On Deck: Sleepy Sun


Sludgy California rockers Sleepy Sun like things loud, but they also aren’t afraid to slow things down to a crawl and draw out every slithering note and viscous riff that bubbles to the surface of their often complexly structured music.  Though far from calling attention to its own intricate rhythms, the music moves forward effortlessly, with the band simply acting as vessels for the often thunderous slabs of guitars and percussion that come thudding from the speakers.  Culling their sound from a dozen different influences — namely rockers like Black Sabbath and Led Zeppelin, and recent stoner rock bands like Black Mountain and Kyuss — they incorporate various aspects of psych-rock and dusty desert-tinged melodies without losing a sense of their own individual identities.  And for a band so indebted to sounds so distinctly associated with specific artists, Sleepy Sun never come across as lazy peddlers of nostalgia or appear as though they’re banking on the goodwill of their musical ancestors to make that connection with the listener.  Their music with all its dense, layered instrumentation and submerged melodies is solely their own, even if they do happen to point out musically who some of their favorite bands are in each song.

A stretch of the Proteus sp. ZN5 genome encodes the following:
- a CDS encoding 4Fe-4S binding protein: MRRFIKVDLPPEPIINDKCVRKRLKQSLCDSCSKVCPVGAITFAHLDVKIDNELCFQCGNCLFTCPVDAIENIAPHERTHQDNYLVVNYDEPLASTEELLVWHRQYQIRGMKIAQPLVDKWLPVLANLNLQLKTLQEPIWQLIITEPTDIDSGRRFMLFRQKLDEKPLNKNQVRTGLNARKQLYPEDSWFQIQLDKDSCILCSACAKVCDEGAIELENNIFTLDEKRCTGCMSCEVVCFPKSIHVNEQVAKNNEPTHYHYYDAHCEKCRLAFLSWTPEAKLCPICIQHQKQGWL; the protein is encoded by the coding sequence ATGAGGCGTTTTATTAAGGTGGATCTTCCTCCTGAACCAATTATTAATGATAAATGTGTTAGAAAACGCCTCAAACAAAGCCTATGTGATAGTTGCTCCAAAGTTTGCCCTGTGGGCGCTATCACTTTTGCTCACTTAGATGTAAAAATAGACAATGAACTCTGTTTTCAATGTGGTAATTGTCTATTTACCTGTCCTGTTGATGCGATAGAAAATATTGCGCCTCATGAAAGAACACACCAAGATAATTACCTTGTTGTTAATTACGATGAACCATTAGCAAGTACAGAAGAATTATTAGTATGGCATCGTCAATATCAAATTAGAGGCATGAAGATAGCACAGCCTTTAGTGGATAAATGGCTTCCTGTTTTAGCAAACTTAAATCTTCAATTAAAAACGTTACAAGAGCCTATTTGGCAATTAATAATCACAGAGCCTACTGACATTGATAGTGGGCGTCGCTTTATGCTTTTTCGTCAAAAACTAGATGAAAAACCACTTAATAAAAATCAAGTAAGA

With the release of their upcoming Sleepy Sun 7″, the band seek to pile even more sounds and interwoven rhythms into their music.  Fuzz runs rampant and singer Bret Constantino howls into the night as thick chunks of oozing riffage curl out into the evening air, punctuated by throbbing spikes of chest-rattling bass and mountainous drumming.  They’ve been able to get a few pointers from bands like Arctic Monkeys and Black Angels, with whom they’ve shared a stage on occasion. We recently spoke with Sleepy Sun about some of their favorite records and those albums in particular which helped to shape them as a group.  It should come as no surprise that they’ve chosen to list bands such as The Stooges and Spiritualized as being hugely influential to them — and the often abstract rock aesthetic of The Velvet Underground (who they also mention) fits in quite nicely as well.  They step back from the harder edge of rock for a moment to discuss the merits of classical guitarist Pepe Romero.  Everyone needs their downtime after all.  Read the band’s full list below in the latest installment of our On Deck series.

Evan Reiss:

The Velvet Underground - White Light-White Heat
The Velvet Underground – White Light/White Heat

The most influential album for me is the Velvet Underground’s White Light/White Heat. It inherently changed the way I listened to music. It showed me that it was possible for a record to sound completely fucked and beautiful at the same time. I remember the day I bought it at the mall as a teenager on a whim. I threw it on the stereo and it made me feel really uncomfortable/scared…and I liked that feeling. It’s pop music that’s experimental and dangerous. It embodies the spirit of rock n’ roll.

Jack Allen:

Television - Marquee Moon
Television – Marquee Moon